Flash of Steel header image 2

Three Moves Ahead Episode 40 – Listeners Write Back

November 25th, 2009 by Troy Goodfellow · 10 Comments · Podcast, Three Moves Ahead


Troy, Bruce and Julian deal with a few questioners listeners brought to the panel. Can noobs and experts play together? What is the place of AI in current game design? Why do we keep doing this? And where is Tom?

Thanks for your questions, and keep them coming. We might do this again some time soon.

Listen here.
RSS here.
Subscribe on iTunes.

Bruce Geryk on MOO3
Julian on Populous
Rob Zacny on Black & White
Solium Infernum Live Blogging


10 Comments so far ↓

  • Ian Bowes (spelk)

    Thanks for airing some of my questions Troy, and thanks to the panel for their answers.

    I think the magic ingredient for TMA, speaking as a dedicated listener, is the mix of your backgrounds and personalities and the broad coverage of the entire gaming spectrum – obviously centered around strategy games most run-of-the-mill gaming podcasts won’t talk about.

    I played single player Demigod, and found it a dull war of attrition, with little in the way of strategy. The last thing I wanted to do was to go online with it, and be beasted by strangers, especially with strangers who probably have a lot more time to spend on learning the intricacies of each demigod and their powers. Also, with competitive multiplayer gaming, comes a certain amount of ‘trash talking’ however, with strangers it just comes across as plain rude and aggressive. If you’ve come to know a bunch of folks even if they’re only ‘net friends’, you at least still have a level of consideration and appreciation of them as persons. Anonymous pseudonym toting aggressive strangers just seems like torturing yourself by people who don’t have any concern for you as a gamer, and who given half the chance would rather find some way or exploit to win, for the sake of a high score or a leaderboard placing or whatever. Its so impersonal, and seems so harsh, that it comes across as very hostile, and something I wouldn’t spend precious time pursuing.

    If I play a action title on a public server, I’m usually surrounded by a protective set of friends only chat, and most of the players I rub up against, are mere additional unpredictable bots. In fact I’ve had more fun in Section 8 playing against the AI bots there, than I’ve ever had in Modern Warfare against public anonymous strangers.

    I’ve been a big fan of the iPhone as a viable gaming platform, and I think its perfectly pitched for strategy and board gaming, the beauty of it is palpable; no cartridges, no UMD discs, no stylus necessary, esoteric homebrew development, cost effective for the gamer (a dollar a pop most games), more portable than the other handhelds, more useful than other handhelds for basic 20th century communications and media playback. Admittedly there are 90,000 apps out there, and 95% are useless or cash ins, however there are some excellent strategic portable gaming out there that just need to be weeded out.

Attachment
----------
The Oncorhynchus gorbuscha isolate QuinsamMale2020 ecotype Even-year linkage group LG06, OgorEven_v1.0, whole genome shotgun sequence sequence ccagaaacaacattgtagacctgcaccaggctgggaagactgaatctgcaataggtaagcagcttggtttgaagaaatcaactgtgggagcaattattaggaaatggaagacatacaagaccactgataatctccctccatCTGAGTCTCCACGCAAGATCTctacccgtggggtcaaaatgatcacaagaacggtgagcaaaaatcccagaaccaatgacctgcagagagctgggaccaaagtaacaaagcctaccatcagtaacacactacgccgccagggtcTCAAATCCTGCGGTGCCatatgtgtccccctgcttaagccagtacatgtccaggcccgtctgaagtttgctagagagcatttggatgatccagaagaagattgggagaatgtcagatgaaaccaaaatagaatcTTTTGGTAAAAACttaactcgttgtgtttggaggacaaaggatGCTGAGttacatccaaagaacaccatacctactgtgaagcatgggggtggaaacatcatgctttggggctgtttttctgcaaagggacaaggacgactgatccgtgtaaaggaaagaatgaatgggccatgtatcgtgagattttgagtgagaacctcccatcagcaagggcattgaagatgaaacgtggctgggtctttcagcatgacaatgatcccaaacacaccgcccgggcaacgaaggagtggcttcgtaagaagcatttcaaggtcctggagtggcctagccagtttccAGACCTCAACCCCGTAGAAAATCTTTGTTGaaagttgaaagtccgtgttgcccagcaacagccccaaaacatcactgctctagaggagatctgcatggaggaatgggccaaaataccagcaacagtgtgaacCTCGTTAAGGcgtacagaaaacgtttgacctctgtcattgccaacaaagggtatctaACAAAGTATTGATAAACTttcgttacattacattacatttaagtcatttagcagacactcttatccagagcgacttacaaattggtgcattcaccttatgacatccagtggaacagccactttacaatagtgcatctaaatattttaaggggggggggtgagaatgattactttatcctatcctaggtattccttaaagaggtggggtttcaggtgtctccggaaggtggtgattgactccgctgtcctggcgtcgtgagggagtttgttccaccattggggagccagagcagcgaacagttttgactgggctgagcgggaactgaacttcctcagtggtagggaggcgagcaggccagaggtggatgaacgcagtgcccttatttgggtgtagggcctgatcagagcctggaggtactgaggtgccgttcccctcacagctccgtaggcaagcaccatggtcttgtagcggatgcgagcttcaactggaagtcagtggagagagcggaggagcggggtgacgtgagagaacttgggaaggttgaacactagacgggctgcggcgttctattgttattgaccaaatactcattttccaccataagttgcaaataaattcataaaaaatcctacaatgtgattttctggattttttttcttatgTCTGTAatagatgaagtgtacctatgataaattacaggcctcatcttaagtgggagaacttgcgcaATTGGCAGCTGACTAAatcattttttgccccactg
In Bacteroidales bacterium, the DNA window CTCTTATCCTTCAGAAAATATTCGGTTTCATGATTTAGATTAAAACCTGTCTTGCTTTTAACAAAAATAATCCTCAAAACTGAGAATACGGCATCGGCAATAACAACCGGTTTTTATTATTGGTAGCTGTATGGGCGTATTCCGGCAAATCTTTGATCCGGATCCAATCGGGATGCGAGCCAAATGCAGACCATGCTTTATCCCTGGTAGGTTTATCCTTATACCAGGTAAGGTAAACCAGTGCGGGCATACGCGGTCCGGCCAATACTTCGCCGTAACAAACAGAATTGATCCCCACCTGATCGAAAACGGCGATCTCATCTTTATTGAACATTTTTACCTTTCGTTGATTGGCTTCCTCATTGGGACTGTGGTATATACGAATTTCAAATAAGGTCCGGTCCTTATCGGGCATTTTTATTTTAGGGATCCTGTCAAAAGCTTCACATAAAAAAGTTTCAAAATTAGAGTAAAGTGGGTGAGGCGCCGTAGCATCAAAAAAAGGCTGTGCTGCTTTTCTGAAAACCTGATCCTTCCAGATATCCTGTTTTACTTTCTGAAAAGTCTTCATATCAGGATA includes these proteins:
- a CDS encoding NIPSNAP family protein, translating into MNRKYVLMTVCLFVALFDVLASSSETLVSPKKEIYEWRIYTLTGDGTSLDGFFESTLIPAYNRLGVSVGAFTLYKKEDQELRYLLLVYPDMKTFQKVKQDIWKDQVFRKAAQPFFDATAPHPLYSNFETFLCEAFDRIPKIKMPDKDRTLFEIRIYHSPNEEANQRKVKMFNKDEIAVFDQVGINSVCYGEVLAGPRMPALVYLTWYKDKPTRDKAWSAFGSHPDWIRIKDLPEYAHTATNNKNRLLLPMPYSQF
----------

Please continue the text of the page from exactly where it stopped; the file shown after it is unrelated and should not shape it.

A lot of the early slew of iPhone games seem to be overly fascinated with making the gyroscope tilt mechanic or use a plethora of finger twirling and drawing, but conservative touch screen use can be quite satisfying when moving strategic tiles or zooming in and out from a map. The best iPhone games are the ones that use these interface mechanics sparingly to support the game, rather than be key novelty to the appeal of the game

    Examples of decent portable iPhone strategy games are:

    Defender Chronicles: Legend of the Desert King
    Romance of the Three Kingdoms
    The Myth of Hero Legends (similar to Battle of Tiles)
    Mecho Wars (is better than Uniwar)
    Rogue Planet (Advance Wars meets Mass Effect)
    Tradewinds 2
    Lux DLX (Risk)
    Civilisation Revolution
    Reiner Knizia’s Knights of Charlemagne
    Orions: Legend of Wizards (card collecting battler)
    The Settlers
    Animal Kingdom (Jungle Chess)

    Recommendation for a pan global Strategy and Wargaming community – The Wargamer (wargamer.com)

    My internet handle ‘spelk’ is a North Eastern (mackem) English slang term for a sliver of wood embedded in your finger. Essentially a slang term for a splinter. However it can also mean a persons who is very thin, like a splinter. And I adopted it because I rolled a fat ogre in the original EverQuest game, and I liked the idea that he would be thought of as slim and a niggling annoyance easily removed. Has Tom, Troy or Bruce ever used an Internet nom de plume, if so what was it?